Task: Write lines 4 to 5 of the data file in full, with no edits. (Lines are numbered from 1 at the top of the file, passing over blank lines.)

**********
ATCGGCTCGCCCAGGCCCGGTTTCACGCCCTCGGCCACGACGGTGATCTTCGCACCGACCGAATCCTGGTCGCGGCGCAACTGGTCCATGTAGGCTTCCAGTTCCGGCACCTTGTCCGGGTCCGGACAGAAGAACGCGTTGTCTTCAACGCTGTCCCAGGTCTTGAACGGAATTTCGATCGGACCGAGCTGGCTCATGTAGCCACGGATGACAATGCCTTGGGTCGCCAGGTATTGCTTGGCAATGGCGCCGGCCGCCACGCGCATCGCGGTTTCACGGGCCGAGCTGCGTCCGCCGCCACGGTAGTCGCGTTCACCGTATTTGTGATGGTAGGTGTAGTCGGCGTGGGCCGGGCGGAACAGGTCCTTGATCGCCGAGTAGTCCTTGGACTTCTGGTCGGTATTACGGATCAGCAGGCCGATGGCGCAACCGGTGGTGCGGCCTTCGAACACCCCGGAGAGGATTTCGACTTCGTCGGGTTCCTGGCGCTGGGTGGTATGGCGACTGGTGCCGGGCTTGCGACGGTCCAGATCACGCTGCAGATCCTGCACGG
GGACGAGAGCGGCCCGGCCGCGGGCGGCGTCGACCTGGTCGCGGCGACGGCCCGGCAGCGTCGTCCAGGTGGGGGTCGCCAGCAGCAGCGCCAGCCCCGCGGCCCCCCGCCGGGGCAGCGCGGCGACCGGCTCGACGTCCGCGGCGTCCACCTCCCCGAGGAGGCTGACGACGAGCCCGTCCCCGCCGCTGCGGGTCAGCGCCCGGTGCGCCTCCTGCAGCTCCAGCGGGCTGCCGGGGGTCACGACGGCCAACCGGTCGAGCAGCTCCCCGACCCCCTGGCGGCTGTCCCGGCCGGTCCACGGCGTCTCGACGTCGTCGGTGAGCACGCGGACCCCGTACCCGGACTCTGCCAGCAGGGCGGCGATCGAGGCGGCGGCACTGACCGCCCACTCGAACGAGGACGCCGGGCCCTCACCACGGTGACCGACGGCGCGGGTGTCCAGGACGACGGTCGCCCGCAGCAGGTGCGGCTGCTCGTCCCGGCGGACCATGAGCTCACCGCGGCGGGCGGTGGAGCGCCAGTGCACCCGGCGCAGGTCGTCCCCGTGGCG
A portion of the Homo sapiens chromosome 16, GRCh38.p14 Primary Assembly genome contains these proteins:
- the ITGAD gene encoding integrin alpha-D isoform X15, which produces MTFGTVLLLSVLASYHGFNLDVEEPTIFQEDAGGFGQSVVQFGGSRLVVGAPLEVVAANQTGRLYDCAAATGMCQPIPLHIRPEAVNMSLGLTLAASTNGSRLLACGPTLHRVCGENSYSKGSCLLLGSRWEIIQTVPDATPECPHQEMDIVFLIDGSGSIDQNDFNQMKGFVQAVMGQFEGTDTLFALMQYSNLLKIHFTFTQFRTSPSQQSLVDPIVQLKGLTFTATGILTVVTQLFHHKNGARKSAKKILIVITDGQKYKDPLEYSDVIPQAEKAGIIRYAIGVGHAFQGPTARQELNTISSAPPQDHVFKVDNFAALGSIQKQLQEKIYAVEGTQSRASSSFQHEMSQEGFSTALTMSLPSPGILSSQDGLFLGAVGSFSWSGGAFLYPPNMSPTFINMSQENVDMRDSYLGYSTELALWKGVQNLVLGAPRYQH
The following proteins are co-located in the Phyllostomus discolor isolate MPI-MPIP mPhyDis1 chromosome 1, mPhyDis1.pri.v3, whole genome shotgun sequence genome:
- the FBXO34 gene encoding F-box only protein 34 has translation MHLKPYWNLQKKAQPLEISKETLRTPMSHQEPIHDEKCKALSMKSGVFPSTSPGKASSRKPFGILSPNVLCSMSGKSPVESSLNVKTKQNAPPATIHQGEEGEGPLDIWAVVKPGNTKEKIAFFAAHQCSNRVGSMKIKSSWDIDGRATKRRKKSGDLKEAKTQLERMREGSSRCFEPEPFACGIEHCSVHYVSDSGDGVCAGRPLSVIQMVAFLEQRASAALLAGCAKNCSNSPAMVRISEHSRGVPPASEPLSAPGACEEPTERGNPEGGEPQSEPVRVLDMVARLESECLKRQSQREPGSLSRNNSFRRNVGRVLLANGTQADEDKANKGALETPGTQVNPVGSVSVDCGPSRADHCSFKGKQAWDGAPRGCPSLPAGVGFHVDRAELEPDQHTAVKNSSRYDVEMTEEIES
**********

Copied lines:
- the ITGAD gene encoding integrin alpha-D isoform X15, which produces MTFGTVLLLSVLASYHGFNLDVEEPTIFQEDAGGFGQSVVQFGGSRLVVGAPLEVVAANQTGRLYDCAAATGMCQPIPLHIRPEAVNMSLGLTLAASTNGSRLLACGPTLHRVCGENSYSKGSCLLLGSRWEIIQTVPDATPECPHQEMDIVFLIDGSGSIDQNDFNQMKGFVQAVMGQFEGTDTLFALMQYSNLLKIHFTFTQFRTSPSQQSLVDPIVQLKGLTFTATGILTVVTQLFHHKNGARKSAKKILIVITDGQKYKDPLEYSDVIPQAEKAGIIRYAIGVGHAFQGPTARQELNTISSAPPQDHVFKVDNFAALGSIQKQLQEKIYAVEGTQSRASSSFQHEMSQEGFSTALTMSLPSPGILSSQDGLFLGAVGSFSWSGGAFLYPPNMSPTFINMSQENVDMRDSYLGYSTELALWKGVQNLVLGAPRYQH
The following proteins are co-located in the Phyllostomus discolor isolate MPI-MPIP mPhyDis1 chromosome 1, mPhyDis1.pri.v3, whole genome shotgun sequence genome: